Opening and Closing Ceremonies of Tokyo 1964 Paralympic Games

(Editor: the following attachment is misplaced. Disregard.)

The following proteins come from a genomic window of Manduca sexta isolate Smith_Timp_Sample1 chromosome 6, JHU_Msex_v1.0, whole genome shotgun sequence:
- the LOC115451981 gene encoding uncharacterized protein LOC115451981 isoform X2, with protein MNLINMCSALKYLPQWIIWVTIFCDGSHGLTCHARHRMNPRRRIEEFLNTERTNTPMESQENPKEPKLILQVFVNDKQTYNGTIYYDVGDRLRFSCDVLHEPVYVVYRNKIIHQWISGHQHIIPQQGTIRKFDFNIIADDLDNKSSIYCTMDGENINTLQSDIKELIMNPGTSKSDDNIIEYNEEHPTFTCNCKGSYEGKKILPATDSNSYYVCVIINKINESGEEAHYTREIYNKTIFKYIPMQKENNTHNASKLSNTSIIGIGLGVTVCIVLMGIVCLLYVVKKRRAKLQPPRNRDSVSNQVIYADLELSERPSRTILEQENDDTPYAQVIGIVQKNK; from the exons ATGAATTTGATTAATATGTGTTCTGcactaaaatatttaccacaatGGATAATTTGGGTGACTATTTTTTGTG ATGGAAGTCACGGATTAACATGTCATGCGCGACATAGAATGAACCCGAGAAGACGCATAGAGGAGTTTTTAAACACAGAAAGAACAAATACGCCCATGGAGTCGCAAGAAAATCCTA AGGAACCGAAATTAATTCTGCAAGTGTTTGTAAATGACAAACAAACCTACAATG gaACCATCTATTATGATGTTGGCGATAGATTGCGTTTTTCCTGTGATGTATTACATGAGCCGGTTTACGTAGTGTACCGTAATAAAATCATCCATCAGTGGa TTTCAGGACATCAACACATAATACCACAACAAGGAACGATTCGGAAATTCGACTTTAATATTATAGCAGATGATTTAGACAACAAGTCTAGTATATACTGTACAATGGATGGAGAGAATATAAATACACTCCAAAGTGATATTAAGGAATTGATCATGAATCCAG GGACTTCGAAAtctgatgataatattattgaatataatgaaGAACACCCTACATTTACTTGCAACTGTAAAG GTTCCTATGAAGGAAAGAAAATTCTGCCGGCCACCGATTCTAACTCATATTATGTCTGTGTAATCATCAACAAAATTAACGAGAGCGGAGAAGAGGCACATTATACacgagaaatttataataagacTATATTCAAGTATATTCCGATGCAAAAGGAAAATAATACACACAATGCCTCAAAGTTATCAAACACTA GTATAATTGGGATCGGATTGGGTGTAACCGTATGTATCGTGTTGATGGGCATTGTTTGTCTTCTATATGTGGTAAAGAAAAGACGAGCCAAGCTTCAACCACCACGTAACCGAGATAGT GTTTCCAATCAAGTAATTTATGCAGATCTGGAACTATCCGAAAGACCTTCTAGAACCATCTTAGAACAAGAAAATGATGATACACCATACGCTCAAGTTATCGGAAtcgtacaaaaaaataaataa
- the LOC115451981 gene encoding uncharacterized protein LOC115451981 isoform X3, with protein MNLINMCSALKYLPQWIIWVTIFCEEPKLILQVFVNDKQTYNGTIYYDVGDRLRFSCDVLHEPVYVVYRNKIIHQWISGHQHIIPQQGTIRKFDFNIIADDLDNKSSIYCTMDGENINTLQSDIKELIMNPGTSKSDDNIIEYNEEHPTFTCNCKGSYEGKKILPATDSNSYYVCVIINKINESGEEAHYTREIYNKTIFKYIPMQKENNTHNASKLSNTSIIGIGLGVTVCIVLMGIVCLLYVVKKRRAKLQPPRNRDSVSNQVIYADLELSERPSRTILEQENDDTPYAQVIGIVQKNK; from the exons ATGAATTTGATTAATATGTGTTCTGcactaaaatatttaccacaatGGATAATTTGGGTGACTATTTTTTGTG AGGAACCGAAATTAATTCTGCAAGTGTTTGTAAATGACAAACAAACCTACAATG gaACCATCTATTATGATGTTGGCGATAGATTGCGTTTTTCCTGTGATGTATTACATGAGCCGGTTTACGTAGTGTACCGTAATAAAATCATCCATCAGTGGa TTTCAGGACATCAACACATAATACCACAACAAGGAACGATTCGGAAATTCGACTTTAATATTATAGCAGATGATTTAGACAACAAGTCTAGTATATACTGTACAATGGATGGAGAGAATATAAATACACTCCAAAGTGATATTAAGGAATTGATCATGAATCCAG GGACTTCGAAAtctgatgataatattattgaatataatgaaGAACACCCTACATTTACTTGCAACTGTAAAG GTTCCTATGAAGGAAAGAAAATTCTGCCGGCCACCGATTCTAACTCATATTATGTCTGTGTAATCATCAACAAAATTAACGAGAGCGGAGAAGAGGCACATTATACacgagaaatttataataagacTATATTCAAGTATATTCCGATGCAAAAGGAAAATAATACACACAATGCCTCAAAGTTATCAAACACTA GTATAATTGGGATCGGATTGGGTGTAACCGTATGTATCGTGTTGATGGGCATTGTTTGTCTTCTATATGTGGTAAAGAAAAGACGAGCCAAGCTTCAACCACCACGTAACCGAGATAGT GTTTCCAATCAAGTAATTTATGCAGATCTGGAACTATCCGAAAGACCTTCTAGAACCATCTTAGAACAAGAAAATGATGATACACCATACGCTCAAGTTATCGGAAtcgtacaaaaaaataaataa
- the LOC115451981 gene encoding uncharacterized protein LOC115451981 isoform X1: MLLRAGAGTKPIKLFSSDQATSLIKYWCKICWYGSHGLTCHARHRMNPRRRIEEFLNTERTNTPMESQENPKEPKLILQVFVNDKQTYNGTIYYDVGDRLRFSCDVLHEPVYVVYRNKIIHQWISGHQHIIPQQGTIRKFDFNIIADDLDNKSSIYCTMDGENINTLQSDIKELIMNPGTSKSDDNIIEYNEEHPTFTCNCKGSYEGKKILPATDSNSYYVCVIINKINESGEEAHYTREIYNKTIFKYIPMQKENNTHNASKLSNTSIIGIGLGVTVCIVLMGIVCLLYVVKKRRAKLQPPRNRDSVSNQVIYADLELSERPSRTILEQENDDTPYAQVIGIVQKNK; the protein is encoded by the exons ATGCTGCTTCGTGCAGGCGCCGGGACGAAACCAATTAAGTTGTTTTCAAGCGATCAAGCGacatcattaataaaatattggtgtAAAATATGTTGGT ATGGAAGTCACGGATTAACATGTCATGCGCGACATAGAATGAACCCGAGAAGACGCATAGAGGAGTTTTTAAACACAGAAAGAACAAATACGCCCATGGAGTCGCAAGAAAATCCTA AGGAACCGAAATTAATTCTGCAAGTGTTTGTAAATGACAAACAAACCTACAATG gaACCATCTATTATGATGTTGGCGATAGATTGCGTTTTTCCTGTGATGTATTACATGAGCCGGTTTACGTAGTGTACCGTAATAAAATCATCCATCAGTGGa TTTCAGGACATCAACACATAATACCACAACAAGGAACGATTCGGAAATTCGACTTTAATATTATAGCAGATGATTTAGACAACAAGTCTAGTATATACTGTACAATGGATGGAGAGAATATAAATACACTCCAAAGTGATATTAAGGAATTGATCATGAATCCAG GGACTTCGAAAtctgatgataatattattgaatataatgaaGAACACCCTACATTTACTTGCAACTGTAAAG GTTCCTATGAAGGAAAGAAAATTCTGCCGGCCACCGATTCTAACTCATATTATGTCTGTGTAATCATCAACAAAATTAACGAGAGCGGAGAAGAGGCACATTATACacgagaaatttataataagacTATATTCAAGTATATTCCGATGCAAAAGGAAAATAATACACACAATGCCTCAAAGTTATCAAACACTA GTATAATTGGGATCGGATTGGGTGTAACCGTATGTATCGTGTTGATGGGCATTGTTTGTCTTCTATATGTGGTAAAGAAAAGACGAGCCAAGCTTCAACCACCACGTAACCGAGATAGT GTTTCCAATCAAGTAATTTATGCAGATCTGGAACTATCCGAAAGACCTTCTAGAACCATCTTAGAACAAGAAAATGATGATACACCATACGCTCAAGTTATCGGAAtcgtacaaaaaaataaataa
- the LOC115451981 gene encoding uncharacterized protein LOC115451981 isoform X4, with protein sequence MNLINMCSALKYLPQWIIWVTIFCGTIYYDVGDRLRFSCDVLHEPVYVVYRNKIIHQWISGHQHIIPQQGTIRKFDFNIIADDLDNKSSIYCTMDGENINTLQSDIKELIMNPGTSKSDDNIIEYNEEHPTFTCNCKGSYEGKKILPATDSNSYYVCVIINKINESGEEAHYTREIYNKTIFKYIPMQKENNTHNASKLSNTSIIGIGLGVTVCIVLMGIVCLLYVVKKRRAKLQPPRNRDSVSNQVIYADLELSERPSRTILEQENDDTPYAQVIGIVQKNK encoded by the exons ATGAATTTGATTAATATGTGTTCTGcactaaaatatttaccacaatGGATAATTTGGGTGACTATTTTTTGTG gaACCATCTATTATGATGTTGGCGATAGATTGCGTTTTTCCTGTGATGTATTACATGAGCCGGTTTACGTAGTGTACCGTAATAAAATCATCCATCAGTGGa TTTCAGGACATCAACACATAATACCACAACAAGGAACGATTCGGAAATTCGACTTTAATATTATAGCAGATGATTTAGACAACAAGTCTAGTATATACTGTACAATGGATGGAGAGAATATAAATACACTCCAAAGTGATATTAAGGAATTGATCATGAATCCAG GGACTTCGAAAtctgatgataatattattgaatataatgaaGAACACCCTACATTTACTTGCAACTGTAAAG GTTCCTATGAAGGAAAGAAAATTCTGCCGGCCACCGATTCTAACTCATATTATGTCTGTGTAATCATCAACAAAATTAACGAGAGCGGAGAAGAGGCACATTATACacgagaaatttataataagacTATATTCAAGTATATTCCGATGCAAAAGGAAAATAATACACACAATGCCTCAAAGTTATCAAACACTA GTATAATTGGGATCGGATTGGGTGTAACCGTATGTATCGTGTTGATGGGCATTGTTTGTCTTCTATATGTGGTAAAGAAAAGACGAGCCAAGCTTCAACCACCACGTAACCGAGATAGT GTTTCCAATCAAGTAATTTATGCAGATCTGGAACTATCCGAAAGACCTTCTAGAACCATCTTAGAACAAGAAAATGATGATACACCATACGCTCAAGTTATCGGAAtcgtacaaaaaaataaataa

Under the banner of ‘The World United in One’, Tokyo 1964 opened under the watchful eyes of the Crown Prince and Princess Michiko, the Japanese Minister of Welfare, the Governor of Tokyo and the founding father of the Paralympic Movement, Sir Ludwig Guttmann. The gathered dignitaries watched the athletes’ parade, lead into the Oda Field within the Olympic Village by Japanese Marching Girls. The youngsters carried drums on which they sounded-out a beat for the leaders of the procession. Charlie Atkinson, accompanied by a British ex-guardsmen and two Japanese athletes, marched whilst carrying the banner of the Stoke Mandeville Games. Hundreds of people watched as speeches were delivered by the Crown Prince and other representatives. Guttmann made a gesture of the gratitude of the Paralympic Movement by presenting medals to the Crown Prince, the Minister of Welfare, the Governor of Tokyo and Mr. Kasai, Chairperson of the Organising Committee. In his speech, Guttmann said “I hope most sincerely that the 1964 International Stoke Mandeville Games […] will go down in history as another milestone in the development of sport for the disabled and one of humanity’s finest achievements.” The oath was taken by a Japanese athlete who pledged his commitment to the three ideals of the Games - friendship, unity and sportsmanship. Marking the climax of the Opening Ceremony, hundreds of doves were released into the autumn sky to symbolise peace and the freedom and beauty of movement. Finally, the teams were greeted and inspected by the Crown Prince and Princess accompanied by Guttmann and Mr. Kasai, before members of the national Self Defence Force performed a colourful display of fencing. Holding up a mirror to the past The Closing Ceremony of Tokyo 1964 was held in the great indoor gymnasium, again under the patronage of the Crown Prince and Princess. The venue was packed with a capacity crowd of 5,000, with many having to stand just to catch a glimpse of the ceremony. The athletes and teams, dressed in their official uniforms, were escorted by the same Japanese Defence Force, this time bearing the national flag of each country. The Crown Princess presented a variety of trophies and was followed by speeches by Guttmann, a representative of the Prime Minister of Japan, the Minister of Health and the Governor of Tokyo. Everybody present collectively sang Auld Lang Syne and as the sound of thousands of people joining together rang-out, the atmosphere was unforgettable and truly celebratory. In a mark of the gravity and impact of the Games, young Japanese students and children clamoured to catch the hats of the athletes and participants who were moved to toss them into the gathering crowds. “Not much of a Closing Ceremony,” remembered Walton. “But in my experience, most closings seem to be a party, which that one was as well, but no real Closing Ceremony.”